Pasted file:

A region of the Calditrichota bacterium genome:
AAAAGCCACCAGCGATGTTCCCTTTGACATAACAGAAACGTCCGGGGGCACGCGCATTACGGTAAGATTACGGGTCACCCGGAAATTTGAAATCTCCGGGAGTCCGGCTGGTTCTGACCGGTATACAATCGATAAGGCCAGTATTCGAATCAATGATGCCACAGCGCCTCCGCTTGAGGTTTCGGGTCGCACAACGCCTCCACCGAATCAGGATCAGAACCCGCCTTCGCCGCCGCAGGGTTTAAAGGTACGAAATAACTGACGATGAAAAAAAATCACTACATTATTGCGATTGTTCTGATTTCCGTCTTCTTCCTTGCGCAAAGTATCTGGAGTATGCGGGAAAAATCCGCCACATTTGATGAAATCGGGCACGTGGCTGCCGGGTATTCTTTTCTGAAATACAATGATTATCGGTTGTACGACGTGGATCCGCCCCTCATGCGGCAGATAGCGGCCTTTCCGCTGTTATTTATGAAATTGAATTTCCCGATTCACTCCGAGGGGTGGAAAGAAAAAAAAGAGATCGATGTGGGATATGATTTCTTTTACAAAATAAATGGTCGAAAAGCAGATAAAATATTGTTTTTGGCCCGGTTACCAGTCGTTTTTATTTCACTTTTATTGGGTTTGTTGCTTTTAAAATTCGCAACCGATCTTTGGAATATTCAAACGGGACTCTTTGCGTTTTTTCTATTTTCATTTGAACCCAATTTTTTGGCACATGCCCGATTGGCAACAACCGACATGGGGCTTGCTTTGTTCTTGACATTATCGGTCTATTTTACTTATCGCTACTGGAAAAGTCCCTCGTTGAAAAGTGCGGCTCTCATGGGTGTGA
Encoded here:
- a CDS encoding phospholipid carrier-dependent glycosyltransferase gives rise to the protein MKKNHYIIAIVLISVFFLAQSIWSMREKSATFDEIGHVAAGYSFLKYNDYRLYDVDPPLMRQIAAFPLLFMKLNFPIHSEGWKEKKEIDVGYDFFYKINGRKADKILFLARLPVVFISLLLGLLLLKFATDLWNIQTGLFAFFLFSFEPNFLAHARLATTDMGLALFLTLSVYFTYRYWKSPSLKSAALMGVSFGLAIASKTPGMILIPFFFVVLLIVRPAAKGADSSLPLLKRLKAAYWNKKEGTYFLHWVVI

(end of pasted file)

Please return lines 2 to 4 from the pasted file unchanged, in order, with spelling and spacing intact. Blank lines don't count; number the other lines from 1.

AAAAGCCACCAGCGATGTTCCCTTTGACATAACAGAAACGTCCGGGGGCACGCGCATTACGGTAAGATTACGGGTCACCCGGAAATTTGAAATCTCCGGGAGTCCGGCTGGTTCTGACCGGTATACAATCGATAAGGCCAGTATTCGAATCAATGATGCCACAGCGCCTCCGCTTGAGGTTTCGGGTCGCACAACGCCTCCACCGAATCAGGATCAGAACCCGCCTTCGCCGCCGCAGGGTTTAAAGGTACGAAATAACTGACGATGAAAAAAAATCACTACATTATTGCGATTGTTCTGATTTCCGTCTTCTTCCTTGCGCAAAGTATCTGGAGTATGCGGGAAAAATCCGCCACATTTGATGAAATCGGGCACGTGGCTGCCGGGTATTCTTTTCTGAAATACAATGATTATCGGTTGTACGACGTGGATCCGCCCCTCATGCGGCAGATAGCGGCCTTTCCGCTGTTATTTATGAAATTGAATTTCCCGATTCACTCCGAGGGGTGGAAAGAAAAAAAAGAGATCGATGTGGGATATGATTTCTTTTACAAAATAAATGGTCGAAAAGCAGATAAAATATTGTTTTTGGCCCGGTTACCAGTCGTTTTTATTTCACTTTTATTGGGTTTGTTGCTTTTAAAATTCGCAACCGATCTTTGGAATATTCAAACGGGACTCTTTGCGTTTTTTCTATTTTCATTTGAACCCAATTTTTTGGCACATGCCCGATTGGCAACAACCGACATGGGGCTTGCTTTGTTCTTGACATTATCGGTCTATTTTACTTATCGCTACTGGAAAAGTCCCTCGTTGAAAAGTGCGGCTCTCATGGGTGTGA
Encoded here:
- a CDS encoding phospholipid carrier-dependent glycosyltransferase gives rise to the protein MKKNHYIIAIVLISVFFLAQSIWSMREKSATFDEIGHVAAGYSFLKYNDYRLYDVDPPLMRQIAAFPLLFMKLNFPIHSEGWKEKKEIDVGYDFFYKINGRKADKILFLARLPVVFISLLLGLLLLKFATDLWNIQTGLFAFFLFSFEPNFLAHARLATTDMGLALFLTLSVYFTYRYWKSPSLKSAALMGVSFGLAIASKTPGMILIPFFFVVLLIVRPAAKGADSSLPLLKRLKAAYWNKKEGTYFLHWVVI